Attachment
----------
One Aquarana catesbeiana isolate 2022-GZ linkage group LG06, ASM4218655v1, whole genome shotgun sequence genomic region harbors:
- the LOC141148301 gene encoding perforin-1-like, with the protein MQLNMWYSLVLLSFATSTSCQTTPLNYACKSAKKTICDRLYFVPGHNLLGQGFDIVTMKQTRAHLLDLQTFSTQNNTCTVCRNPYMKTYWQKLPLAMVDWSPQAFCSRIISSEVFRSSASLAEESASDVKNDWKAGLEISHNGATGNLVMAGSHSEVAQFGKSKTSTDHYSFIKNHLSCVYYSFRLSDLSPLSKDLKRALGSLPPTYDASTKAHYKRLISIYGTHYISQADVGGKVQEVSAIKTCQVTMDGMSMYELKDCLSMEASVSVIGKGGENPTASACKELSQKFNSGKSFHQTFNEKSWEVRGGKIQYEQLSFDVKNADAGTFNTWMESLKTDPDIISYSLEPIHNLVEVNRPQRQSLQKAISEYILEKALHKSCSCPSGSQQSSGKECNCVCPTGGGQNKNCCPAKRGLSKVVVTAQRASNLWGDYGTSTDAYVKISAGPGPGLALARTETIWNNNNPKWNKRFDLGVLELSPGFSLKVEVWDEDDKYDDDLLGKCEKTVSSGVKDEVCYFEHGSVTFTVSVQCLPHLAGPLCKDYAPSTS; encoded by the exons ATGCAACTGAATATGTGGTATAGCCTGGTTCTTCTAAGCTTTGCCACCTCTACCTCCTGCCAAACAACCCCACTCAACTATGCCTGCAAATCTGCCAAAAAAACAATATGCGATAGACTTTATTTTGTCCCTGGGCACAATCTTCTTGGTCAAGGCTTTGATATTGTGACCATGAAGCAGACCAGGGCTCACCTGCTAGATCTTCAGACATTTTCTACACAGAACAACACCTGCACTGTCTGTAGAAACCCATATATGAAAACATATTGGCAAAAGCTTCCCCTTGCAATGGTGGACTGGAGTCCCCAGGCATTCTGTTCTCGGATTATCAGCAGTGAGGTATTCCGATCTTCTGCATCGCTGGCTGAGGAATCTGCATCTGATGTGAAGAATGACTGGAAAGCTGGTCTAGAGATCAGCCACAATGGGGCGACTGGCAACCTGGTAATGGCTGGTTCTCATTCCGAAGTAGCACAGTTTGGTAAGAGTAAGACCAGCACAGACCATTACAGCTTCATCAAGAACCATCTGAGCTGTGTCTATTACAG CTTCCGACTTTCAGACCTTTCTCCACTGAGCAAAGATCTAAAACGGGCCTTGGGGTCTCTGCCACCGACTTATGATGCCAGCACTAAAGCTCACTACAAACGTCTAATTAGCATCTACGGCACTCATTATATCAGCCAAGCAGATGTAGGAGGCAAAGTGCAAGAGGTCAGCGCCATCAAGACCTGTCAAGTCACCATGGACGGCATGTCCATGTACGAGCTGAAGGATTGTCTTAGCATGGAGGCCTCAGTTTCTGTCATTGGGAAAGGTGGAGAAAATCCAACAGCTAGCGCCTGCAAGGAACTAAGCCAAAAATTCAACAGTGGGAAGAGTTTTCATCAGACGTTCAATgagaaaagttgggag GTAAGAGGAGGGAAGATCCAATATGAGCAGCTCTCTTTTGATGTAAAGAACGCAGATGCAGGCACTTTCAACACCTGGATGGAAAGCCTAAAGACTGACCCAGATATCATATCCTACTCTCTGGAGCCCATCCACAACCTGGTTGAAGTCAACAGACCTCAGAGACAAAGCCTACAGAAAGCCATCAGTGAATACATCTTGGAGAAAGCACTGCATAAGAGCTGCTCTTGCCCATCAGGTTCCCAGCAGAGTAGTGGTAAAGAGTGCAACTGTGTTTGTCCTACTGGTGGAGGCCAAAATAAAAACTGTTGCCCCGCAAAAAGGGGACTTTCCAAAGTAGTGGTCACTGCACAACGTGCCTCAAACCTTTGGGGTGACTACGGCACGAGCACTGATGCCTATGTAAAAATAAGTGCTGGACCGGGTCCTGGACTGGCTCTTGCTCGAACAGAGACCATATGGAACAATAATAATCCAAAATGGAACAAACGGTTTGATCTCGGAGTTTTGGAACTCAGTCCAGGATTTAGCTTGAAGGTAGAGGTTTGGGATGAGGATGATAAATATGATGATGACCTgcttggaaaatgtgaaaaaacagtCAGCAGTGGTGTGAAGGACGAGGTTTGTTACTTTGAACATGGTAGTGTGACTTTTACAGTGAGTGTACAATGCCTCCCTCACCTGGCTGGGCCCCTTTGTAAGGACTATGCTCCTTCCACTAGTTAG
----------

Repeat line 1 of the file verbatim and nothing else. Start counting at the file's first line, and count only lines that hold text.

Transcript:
One Aquarana catesbeiana isolate 2022-GZ linkage group LG06, ASM4218655v1, whole genome shotgun sequence genomic region harbors: